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Hear Res. 1999 Nov;137(1-2):137-54.

Sound duration selectivity in the pallid bat inferior colliculus.

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Department of Zoology and Physiology, P.O. Box 3166, University of Wyoming, Laramie, WY 82001, USA.


Neurons selective for sound duration have been reported in the auditory midbrain and cortex of several specialized vertebrate species that process behaviorally relevant signals of stereotypic duration. This study examines duration selectivity in the inferior colliculus (IC) of the pallid bat to determine if this selectivity is limited to regions that serve echolocation, or if it extends to low-frequency regions that serve passive listening. It also focuses on the temporal response properties of duration-selective neurons to elucidate mechanisms that may underlie the creation of this selectivity. Of 140 neurons tested, 36% were selective for short durations of </=7 ms, and acted as short-pass or bandpass duration filters. Sixteen percent, termed long duration neurons, differed in that they required minimum sound durations of 5-50 ms before responding, and all acted as long-pass duration filters. Short duration neurons were equally common in the high-frequency region serving echolocation and the lateral low-frequency region that serves passive listening, indicating that selectivity for short duration sounds was not associated only with the specialized function of echolocation. Long duration neurons were most common in the medial low-frequency region IC. Selectivity for short and long duration sounds was therefore not uniformly distributed across the IC. Analyses of the temporal response properties of short duration neurons, and the application of bicuculline to block gamma-aminobutyric acid-A receptors, were used to infer the synaptic interactions that underlie the creation of duration selectivity, the role of inhibition in its creation, and whether a coincidence mechanism proposed by Casseday et al. (Science 264 (1994) 847-850) is consistent with the behavior of the duration-selective neurons recorded in the pallid bat IC. Present results suggest that while some neurons do behave in a manner that is consistent with the coincidence mechanism, the behaviors of others suggest that more than one mechanism may create a selectivity for short duration sounds.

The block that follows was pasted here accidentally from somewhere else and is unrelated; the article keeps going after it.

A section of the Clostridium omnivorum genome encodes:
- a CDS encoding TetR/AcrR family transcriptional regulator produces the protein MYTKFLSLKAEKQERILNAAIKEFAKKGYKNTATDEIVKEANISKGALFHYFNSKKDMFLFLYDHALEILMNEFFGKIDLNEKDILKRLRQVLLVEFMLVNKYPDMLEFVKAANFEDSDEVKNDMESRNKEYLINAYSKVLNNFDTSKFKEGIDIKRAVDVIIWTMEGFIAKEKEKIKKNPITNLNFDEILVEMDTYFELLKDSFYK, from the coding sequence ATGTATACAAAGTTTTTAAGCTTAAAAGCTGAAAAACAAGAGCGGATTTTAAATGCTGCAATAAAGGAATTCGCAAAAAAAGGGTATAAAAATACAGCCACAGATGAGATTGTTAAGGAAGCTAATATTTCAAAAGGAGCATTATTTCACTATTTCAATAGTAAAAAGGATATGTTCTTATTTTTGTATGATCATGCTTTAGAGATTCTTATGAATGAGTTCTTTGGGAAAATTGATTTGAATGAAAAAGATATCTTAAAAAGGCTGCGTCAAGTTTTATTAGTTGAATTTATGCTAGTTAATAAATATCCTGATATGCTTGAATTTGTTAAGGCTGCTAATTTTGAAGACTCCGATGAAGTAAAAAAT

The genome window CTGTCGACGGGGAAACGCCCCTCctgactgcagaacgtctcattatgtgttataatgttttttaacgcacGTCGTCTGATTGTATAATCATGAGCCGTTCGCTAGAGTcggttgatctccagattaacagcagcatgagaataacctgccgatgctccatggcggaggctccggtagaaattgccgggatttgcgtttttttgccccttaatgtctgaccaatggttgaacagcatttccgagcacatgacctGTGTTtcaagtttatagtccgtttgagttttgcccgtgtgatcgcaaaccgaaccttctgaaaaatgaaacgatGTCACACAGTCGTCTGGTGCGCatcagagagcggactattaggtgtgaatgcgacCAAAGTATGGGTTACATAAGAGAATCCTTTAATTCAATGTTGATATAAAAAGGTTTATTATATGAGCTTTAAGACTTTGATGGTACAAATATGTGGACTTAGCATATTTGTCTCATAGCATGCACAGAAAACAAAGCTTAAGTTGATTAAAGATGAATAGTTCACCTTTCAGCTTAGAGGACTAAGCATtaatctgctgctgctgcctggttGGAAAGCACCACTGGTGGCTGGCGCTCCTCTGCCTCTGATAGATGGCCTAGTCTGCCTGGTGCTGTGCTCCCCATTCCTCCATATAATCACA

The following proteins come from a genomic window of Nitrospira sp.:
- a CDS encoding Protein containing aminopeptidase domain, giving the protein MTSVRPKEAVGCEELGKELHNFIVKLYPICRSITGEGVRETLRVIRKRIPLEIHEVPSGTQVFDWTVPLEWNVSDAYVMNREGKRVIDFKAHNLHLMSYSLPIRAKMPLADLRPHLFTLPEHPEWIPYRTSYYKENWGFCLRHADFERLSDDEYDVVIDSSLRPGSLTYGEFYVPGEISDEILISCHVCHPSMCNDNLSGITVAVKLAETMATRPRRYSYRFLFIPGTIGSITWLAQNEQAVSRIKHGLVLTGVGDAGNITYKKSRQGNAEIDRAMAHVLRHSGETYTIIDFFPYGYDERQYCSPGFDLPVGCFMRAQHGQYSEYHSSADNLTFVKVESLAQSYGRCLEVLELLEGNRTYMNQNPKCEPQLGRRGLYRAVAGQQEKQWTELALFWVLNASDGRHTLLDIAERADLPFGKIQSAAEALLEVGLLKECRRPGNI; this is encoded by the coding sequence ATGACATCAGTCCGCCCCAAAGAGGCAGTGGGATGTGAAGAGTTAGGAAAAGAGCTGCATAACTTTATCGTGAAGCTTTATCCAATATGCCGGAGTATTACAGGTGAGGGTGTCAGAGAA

[Indexed for MEDLINE]

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